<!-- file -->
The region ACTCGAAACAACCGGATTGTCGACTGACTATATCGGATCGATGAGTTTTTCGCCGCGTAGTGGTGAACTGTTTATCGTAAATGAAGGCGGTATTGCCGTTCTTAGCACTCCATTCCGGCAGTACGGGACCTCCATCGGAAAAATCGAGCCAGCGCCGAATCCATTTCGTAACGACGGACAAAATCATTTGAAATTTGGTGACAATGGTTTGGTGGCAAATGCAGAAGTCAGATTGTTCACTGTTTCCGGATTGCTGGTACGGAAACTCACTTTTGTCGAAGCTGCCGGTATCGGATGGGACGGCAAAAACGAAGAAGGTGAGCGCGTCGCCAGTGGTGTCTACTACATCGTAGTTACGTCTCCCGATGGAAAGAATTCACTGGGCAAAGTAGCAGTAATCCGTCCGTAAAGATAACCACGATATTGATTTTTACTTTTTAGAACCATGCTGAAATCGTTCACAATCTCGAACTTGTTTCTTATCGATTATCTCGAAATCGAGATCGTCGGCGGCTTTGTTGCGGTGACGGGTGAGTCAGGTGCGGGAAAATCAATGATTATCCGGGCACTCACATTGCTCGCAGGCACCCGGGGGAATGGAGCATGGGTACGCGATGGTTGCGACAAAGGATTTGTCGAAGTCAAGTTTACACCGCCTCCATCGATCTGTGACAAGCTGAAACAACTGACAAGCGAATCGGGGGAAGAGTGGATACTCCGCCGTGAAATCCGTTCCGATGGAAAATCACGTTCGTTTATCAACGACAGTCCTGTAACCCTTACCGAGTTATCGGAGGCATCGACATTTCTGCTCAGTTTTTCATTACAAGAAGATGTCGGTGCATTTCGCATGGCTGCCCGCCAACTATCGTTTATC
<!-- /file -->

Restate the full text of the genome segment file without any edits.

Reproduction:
The region ACTCGAAACAACCGGATTGTCGACTGACTATATCGGATCGATGAGTTTTTCGCCGCGTAGTGGTGAACTGTTTATCGTAAATGAAGGCGGTATTGCCGTTCTTAGCACTCCATTCCGGCAGTACGGGACCTCCATCGGAAAAATCGAGCCAGCGCCGAATCCATTTCGTAACGACGGACAAAATCATTTGAAATTTGGTGACAATGGTTTGGTGGCAAATGCAGAAGTCAGATTGTTCACTGTTTCCGGATTGCTGGTACGGAAACTCACTTTTGTCGAAGCTGCCGGTATCGGATGGGACGGCAAAAACGAAGAAGGTGAGCGCGTCGCCAGTGGTGTCTACTACATCGTAGTTACGTCTCCCGATGGAAAGAATTCACTGGGCAAAGTAGCAGTAATCCGTCCGTAAAGATAACCACGATATTGATTTTTACTTTTTAGAACCATGCTGAAATCGTTCACAATCTCGAACTTGTTTCTTATCGATTATCTCGAAATCGAGATCGTCGGCGGCTTTGTTGCGGTGACGGGTGAGTCAGGTGCGGGAAAATCAATGATTATCCGGGCACTCACATTGCTCGCAGGCACCCGGGGGAATGGAGCATGGGTACGCGATGGTTGCGACAAAGGATTTGTCGAAGTCAAGTTTACACCGCCTCCATCGATCTGTGACAAGCTGAAACAACTGACAAGCGAATCGGGGGAAGAGTGGATACTCCGCCGTGAAATCCGTTCCGATGGAAAATCACGTTCGTTTATCAACGACAGTCCTGTAACCCTTACCGAGTTATCGGAGGCATCGACATTTCTGCTCAGTTTTTCATTACAAGAAGATGTCGGTGCATTTCGCATGGCTGCCCGCCAACTATCGTTTATC